May 5, 2015
LETA D. COLLINS, APPELLANT
KENNETH J. COLLINS, APPELLEE
FROM WHICH APPEALED: MADISON COUNTY CHANCERY COURT. TRIAL
JUDGE: HON. CYNTHIA L. BREWER. TRIAL COURT DISPOSITION: RULE
60(B) MOTION TO MODIFY FINAL JUDGMENT OF DIVORCE DISMISSED.
APPELLANT: DAVID NEIL MCCARTY, OLIVER E. DIAZ JR.
APPELLEE: WILLIAM R. WRIGHT, AMANDA JANE PROCTOR, SARAH ANN
LEE, C.J., ISHEE AND FAIR, JJ. LEE, C.J., GRIFFIS, P.J.,
BARNES, ISHEE, ROBERTS, CARLTON AND MAXWELL, JJ., CONCUR.
IRVING, P.J., CONCURS IN PART AND IN THE RESULT WITHOUT
SEPARATE WRITTEN OPINION. JAMES, J., CONCURS IN PART WITHOUT
SEPARATE WRITTEN OPINION.
NATURE OF THE CASE: CIVIL - DOMESTIC
A year and four months after Leta and Kenneth Collins were
divorced, Leta moved to modify the final judgment of divorce
based on Kenneth's alleged failure to disclose over
$500,000 in assets. She also sought a modification based on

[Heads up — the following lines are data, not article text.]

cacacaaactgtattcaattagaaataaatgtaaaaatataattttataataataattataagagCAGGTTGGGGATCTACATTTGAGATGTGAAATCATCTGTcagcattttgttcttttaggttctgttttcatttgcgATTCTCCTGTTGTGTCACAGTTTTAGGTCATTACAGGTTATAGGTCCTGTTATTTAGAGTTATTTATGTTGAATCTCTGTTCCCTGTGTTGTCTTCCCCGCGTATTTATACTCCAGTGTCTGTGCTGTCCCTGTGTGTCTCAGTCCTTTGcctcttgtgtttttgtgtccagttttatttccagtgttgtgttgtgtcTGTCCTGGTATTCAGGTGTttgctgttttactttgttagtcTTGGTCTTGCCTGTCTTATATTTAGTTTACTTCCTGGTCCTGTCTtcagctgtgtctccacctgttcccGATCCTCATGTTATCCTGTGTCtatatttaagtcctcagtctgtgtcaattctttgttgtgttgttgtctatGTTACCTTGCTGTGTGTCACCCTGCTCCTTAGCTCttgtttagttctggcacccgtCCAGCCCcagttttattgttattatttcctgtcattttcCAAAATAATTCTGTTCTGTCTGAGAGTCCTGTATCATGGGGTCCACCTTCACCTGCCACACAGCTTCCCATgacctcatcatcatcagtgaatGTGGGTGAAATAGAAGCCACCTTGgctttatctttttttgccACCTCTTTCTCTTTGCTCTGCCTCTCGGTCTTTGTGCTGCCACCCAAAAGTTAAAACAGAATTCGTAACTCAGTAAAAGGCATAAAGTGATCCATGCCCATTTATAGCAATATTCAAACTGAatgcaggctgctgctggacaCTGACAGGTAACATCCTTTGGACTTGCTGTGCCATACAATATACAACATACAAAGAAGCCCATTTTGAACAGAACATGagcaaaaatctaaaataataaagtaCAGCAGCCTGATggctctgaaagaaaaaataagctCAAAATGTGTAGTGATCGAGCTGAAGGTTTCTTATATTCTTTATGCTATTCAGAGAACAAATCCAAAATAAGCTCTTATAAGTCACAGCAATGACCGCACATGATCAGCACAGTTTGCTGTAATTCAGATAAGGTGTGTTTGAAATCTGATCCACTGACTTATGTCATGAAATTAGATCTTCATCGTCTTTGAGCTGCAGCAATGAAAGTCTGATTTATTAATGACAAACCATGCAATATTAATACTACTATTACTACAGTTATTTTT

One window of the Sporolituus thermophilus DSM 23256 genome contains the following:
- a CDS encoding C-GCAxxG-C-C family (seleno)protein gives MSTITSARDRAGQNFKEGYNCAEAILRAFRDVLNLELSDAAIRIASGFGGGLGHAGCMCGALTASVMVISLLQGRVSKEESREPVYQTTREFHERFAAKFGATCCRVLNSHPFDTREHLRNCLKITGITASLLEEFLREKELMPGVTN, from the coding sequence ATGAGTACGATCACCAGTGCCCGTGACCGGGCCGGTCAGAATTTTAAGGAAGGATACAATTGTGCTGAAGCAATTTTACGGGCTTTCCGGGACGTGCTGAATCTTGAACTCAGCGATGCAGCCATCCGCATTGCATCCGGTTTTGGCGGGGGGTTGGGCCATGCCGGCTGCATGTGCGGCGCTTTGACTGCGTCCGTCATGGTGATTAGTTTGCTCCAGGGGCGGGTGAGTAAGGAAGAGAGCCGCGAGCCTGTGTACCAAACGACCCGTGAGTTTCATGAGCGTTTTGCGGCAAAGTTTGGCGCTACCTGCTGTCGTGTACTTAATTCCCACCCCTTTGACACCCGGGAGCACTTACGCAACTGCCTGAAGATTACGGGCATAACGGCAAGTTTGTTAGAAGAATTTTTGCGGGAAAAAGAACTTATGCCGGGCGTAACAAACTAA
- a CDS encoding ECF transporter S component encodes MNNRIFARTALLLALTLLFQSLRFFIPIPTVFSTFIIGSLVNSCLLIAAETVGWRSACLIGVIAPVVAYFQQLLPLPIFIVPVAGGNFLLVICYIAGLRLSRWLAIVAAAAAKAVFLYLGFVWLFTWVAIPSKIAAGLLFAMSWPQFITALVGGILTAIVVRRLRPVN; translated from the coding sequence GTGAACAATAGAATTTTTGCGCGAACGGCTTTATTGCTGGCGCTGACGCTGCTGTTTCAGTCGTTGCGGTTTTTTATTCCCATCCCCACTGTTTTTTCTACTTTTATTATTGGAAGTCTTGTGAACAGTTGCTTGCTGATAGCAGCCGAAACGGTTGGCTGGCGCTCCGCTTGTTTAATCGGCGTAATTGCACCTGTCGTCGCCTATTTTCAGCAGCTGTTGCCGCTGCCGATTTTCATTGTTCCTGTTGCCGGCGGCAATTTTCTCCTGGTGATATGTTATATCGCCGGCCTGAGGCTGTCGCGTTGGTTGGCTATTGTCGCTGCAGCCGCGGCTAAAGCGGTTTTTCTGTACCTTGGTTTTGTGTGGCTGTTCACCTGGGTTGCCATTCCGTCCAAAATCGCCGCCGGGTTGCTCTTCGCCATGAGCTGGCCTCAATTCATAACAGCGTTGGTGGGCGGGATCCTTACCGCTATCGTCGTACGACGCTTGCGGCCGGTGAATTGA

the lack of Uniform Chancery Court Rule 8.05 financial
disclosures and their divorce attorney's dual
representation during the divorce proceedings. The chancellor
found Leta's claims unfounded and dismissed the motion.
Leta and Kenneth were married in 1998. In January 2011, they
filed a joint complaint for divorce based on irreconcilable
differences. During the divorce proceedings, Kenneth and Leta
were represented by attorney M. Chadwick Smith. The joint
complaint states " [t]he parties together have been
represented by M. Chadwick Smith," and the complaint was
signed by Smith as " Attorney for Leta D. Collins and
Kenneth J. Collins." An agreed " Child Custody and
Property Settlement Agreement" (PSA) was prepared by
Leta and initialed by both parties on each page. The PSA set
out the division of marital property and provisions for child
custody. Relevant to this appeal, it stated that Leta
waives, relinquishes, gives up and transfers to [Kenneth] any
and all interests she might have in and to any assets held by
[Kenneth] in his name and/or for his exclusive benefit, and
to any and all investments or accounts of any kind existing
in their names jointly, including, but not necessarily
limited to, business interests, inheritance or real property,
savings accounts, checking accounts, certificates of
deposits, pension/profit sharing accounts, investment
accounts and any other retirement related or investment
related accounts, as well as all spousal benefit and/or